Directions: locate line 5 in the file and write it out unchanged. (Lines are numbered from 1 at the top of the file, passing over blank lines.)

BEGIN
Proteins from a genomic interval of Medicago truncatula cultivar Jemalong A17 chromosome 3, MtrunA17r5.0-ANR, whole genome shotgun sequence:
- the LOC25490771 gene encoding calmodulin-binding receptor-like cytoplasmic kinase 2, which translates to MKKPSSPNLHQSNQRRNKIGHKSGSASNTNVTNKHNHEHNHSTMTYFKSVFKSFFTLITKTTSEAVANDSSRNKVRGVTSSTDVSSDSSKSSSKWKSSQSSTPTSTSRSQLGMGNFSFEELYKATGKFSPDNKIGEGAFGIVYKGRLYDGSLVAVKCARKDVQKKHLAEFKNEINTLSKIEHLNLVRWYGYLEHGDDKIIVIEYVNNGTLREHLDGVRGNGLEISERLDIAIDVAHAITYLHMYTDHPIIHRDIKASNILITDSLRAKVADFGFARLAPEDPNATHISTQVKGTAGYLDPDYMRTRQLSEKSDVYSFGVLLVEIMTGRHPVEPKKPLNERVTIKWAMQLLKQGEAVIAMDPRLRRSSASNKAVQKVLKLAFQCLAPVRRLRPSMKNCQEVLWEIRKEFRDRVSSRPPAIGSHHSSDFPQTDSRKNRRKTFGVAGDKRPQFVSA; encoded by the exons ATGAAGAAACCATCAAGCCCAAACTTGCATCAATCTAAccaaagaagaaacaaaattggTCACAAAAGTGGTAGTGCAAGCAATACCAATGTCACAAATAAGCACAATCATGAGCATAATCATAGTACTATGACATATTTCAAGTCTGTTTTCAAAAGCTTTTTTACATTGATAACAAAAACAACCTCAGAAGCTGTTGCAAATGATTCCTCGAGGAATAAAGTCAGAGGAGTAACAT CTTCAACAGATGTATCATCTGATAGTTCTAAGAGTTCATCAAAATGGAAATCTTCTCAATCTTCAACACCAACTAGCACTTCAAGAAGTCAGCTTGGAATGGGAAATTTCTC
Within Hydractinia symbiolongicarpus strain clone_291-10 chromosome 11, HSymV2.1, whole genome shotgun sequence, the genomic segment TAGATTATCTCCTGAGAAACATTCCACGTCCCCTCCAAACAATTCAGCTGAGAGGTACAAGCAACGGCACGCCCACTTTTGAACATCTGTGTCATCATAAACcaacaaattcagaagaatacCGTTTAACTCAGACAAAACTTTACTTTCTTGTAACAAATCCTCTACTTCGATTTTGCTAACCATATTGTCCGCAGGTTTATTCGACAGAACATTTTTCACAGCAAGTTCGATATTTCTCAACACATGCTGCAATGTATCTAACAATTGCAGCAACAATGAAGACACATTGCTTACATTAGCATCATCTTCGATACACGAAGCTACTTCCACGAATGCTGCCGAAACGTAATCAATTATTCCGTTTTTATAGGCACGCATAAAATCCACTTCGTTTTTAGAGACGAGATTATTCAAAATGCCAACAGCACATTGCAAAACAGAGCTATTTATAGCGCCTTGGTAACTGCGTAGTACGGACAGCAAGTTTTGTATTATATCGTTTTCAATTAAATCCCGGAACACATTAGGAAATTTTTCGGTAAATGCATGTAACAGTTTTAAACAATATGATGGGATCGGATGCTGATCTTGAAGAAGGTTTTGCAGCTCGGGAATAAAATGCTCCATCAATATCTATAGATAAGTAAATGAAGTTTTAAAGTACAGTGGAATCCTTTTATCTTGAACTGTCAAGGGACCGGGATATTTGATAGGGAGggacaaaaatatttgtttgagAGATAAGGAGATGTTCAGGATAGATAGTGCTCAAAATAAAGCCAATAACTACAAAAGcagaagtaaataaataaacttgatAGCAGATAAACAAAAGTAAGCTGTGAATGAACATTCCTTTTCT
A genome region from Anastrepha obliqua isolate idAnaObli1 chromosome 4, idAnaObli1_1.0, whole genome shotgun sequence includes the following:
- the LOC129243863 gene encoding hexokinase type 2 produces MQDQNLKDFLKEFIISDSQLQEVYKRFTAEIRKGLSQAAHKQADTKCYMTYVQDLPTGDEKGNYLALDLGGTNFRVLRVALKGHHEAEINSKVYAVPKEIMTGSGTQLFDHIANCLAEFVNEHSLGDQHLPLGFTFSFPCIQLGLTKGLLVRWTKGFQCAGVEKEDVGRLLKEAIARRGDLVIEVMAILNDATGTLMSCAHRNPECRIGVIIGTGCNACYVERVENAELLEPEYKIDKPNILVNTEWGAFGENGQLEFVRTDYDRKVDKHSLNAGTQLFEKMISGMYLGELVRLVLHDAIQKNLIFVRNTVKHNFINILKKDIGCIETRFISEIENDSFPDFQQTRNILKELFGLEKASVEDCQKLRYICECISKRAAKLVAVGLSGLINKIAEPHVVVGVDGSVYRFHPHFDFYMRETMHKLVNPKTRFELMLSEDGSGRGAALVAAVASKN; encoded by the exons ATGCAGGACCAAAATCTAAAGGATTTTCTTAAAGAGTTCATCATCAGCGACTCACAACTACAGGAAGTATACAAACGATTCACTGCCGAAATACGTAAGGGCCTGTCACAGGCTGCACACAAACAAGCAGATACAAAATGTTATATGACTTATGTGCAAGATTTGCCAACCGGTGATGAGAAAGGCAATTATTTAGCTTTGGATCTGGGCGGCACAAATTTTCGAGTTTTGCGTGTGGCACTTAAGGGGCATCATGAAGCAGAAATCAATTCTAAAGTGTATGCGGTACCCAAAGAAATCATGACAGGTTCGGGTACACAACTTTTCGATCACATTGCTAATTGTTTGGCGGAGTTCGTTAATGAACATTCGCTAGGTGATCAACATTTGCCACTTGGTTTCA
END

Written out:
- the LOC129243863 gene encoding hexokinase type 2 produces MQDQNLKDFLKEFIISDSQLQEVYKRFTAEIRKGLSQAAHKQADTKCYMTYVQDLPTGDEKGNYLALDLGGTNFRVLRVALKGHHEAEINSKVYAVPKEIMTGSGTQLFDHIANCLAEFVNEHSLGDQHLPLGFTFSFPCIQLGLTKGLLVRWTKGFQCAGVEKEDVGRLLKEAIARRGDLVIEVMAILNDATGTLMSCAHRNPECRIGVIIGTGCNACYVERVENAELLEPEYKIDKPNILVNTEWGAFGENGQLEFVRTDYDRKVDKHSLNAGTQLFEKMISGMYLGELVRLVLHDAIQKNLIFVRNTVKHNFINILKKDIGCIETRFISEIENDSFPDFQQTRNILKELFGLEKASVEDCQKLRYICECISKRAAKLVAVGLSGLINKIAEPHVVVGVDGSVYRFHPHFDFYMRETMHKLVNPKTRFELMLSEDGSGRGAALVAAVASKN; encoded by the exons ATGCAGGACCAAAATCTAAAGGATTTTCTTAAAGAGTTCATCATCAGCGACTCACAACTACAGGAAGTATACAAACGATTCACTGCCGAAATACGTAAGGGCCTGTCACAGGCTGCACACAAACAAGCAGATACAAAATGTTATATGACTTATGTGCAAGATTTGCCAACCGGTGATGAGAAAGGCAATTATTTAGCTTTGGATCTGGGCGGCACAAATTTTCGAGTTTTGCGTGTGGCACTTAAGGGGCATCATGAAGCAGAAATCAATTCTAAAGTGTATGCGGTACCCAAAGAAATCATGACAGGTTCGGGTACACAACTTTTCGATCACATTGCTAATTGTTTGGCGGAGTTCGTTAATGAACATTCGCTAGGTGATCAACATTTGCCACTTGGTTTCA